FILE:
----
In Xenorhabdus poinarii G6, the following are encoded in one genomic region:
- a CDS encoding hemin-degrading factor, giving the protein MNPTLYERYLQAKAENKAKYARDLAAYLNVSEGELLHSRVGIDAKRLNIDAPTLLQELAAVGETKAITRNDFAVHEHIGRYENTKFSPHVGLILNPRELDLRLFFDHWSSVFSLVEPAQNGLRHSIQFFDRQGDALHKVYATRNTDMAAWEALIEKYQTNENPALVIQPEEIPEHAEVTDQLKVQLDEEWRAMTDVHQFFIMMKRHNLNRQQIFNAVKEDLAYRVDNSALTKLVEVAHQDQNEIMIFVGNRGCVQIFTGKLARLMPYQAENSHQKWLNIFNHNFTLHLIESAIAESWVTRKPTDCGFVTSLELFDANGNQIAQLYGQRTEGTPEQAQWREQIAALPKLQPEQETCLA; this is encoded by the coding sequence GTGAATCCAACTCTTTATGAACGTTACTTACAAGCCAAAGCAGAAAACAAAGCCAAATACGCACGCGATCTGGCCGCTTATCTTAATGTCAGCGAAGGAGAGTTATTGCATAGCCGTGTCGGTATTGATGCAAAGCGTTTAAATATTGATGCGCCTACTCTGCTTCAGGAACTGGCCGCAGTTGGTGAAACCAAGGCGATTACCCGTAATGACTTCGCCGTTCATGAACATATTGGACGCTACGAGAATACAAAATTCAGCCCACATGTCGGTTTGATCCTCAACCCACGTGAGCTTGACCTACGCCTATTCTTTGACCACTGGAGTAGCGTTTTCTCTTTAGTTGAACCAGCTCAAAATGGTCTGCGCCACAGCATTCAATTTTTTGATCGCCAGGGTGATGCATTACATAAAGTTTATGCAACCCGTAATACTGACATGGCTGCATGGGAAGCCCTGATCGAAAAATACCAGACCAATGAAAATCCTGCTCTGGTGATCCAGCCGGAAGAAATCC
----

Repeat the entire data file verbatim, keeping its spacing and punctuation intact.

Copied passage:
In Xenorhabdus poinarii G6, the following are encoded in one genomic region:
- a CDS encoding hemin-degrading factor, giving the protein MNPTLYERYLQAKAENKAKYARDLAAYLNVSEGELLHSRVGIDAKRLNIDAPTLLQELAAVGETKAITRNDFAVHEHIGRYENTKFSPHVGLILNPRELDLRLFFDHWSSVFSLVEPAQNGLRHSIQFFDRQGDALHKVYATRNTDMAAWEALIEKYQTNENPALVIQPEEIPEHAEVTDQLKVQLDEEWRAMTDVHQFFIMMKRHNLNRQQIFNAVKEDLAYRVDNSALTKLVEVAHQDQNEIMIFVGNRGCVQIFTGKLARLMPYQAENSHQKWLNIFNHNFTLHLIESAIAESWVTRKPTDCGFVTSLELFDANGNQIAQLYGQRTEGTPEQAQWREQIAALPKLQPEQETCLA; this is encoded by the coding sequence GTGAATCCAACTCTTTATGAACGTTACTTACAAGCCAAAGCAGAAAACAAAGCCAAATACGCACGCGATCTGGCCGCTTATCTTAATGTCAGCGAAGGAGAGTTATTGCATAGCCGTGTCGGTATTGATGCAAAGCGTTTAAATATTGATGCGCCTACTCTGCTTCAGGAACTGGCCGCAGTTGGTGAAACCAAGGCGATTACCCGTAATGACTTCGCCGTTCATGAACATATTGGACGCTACGAGAATACAAAATTCAGCCCACATGTCGGTTTGATCCTCAACCCACGTGAGCTTGACCTACGCCTATTCTTTGACCACTGGAGTAGCGTTTTCTCTTTAGTTGAACCAGCTCAAAATGGTCTGCGCCACAGCATTCAATTTTTTGATCGCCAGGGTGATGCATTACATAAAGTTTATGCAACCCGTAATACTGACATGGCTGCATGGGAAGCCCTGATCGAAAAATACCAGACCAATGAAAATCCTGCTCTGGTGATCCAGCCGGAAGAAATCC